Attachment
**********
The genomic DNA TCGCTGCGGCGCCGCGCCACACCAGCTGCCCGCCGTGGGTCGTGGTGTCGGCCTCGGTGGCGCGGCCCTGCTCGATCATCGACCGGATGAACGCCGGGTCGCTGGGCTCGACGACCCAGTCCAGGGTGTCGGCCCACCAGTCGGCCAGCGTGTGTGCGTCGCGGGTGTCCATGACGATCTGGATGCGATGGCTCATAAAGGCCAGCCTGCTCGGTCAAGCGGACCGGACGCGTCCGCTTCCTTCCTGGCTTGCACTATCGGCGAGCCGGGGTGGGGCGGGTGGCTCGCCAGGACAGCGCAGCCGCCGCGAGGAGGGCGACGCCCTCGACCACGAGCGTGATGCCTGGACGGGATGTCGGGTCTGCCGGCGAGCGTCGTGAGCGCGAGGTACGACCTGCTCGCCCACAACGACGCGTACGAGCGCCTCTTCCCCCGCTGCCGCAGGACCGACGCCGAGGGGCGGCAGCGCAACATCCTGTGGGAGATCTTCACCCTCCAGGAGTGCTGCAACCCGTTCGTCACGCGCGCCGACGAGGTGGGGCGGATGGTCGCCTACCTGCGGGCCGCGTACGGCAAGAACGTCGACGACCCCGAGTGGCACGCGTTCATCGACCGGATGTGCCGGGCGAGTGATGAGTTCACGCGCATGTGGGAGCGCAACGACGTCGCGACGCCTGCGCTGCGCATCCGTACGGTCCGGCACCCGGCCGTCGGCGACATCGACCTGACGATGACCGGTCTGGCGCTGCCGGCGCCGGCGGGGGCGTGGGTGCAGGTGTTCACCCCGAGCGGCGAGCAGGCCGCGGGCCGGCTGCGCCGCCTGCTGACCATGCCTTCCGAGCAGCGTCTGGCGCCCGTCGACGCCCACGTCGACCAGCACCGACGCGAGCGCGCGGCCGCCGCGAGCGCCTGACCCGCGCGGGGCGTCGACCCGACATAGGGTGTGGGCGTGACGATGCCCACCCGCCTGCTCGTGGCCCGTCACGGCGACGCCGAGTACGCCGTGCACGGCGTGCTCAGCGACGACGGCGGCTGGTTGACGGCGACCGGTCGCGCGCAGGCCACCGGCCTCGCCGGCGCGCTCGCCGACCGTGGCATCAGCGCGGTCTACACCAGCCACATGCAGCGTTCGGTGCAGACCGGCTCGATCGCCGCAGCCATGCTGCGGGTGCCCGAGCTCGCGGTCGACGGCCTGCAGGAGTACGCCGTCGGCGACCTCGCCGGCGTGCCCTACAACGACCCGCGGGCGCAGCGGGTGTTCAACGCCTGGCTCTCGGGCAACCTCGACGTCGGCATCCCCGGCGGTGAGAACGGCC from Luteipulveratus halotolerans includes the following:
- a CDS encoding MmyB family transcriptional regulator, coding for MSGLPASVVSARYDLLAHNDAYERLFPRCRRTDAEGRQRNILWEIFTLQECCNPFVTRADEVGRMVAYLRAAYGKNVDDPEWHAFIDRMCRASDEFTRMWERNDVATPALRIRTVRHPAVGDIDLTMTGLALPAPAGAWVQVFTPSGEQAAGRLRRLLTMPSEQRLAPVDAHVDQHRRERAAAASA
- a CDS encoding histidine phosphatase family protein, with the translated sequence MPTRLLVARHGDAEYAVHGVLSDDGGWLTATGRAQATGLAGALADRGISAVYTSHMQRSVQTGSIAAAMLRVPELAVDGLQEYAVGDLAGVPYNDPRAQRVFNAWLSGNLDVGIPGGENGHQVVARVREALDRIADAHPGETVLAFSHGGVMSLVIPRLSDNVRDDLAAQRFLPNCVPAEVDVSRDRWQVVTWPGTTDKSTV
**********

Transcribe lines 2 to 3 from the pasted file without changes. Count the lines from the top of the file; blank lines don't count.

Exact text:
- a CDS encoding MmyB family transcriptional regulator, coding for MSGLPASVVSARYDLLAHNDAYERLFPRCRRTDAEGRQRNILWEIFTLQECCNPFVTRADEVGRMVAYLRAAYGKNVDDPEWHAFIDRMCRASDEFTRMWERNDVATPALRIRTVRHPAVGDIDLTMTGLALPAPAGAWVQVFTPSGEQAAGRLRRLLTMPSEQRLAPVDAHVDQHRRERAAAASA
- a CDS encoding histidine phosphatase family protein, with the translated sequence MPTRLLVARHGDAEYAVHGVLSDDGGWLTATGRAQATGLAGALADRGISAVYTSHMQRSVQTGSIAAAMLRVPELAVDGLQEYAVGDLAGVPYNDPRAQRVFNAWLSGNLDVGIPGGENGHQVVARVREALDRIADAHPGETVLAFSHGGVMSLVIPRLSDNVRDDLAAQRFLPNCVPAEVDVSRDRWQVVTWPGTTDKSTV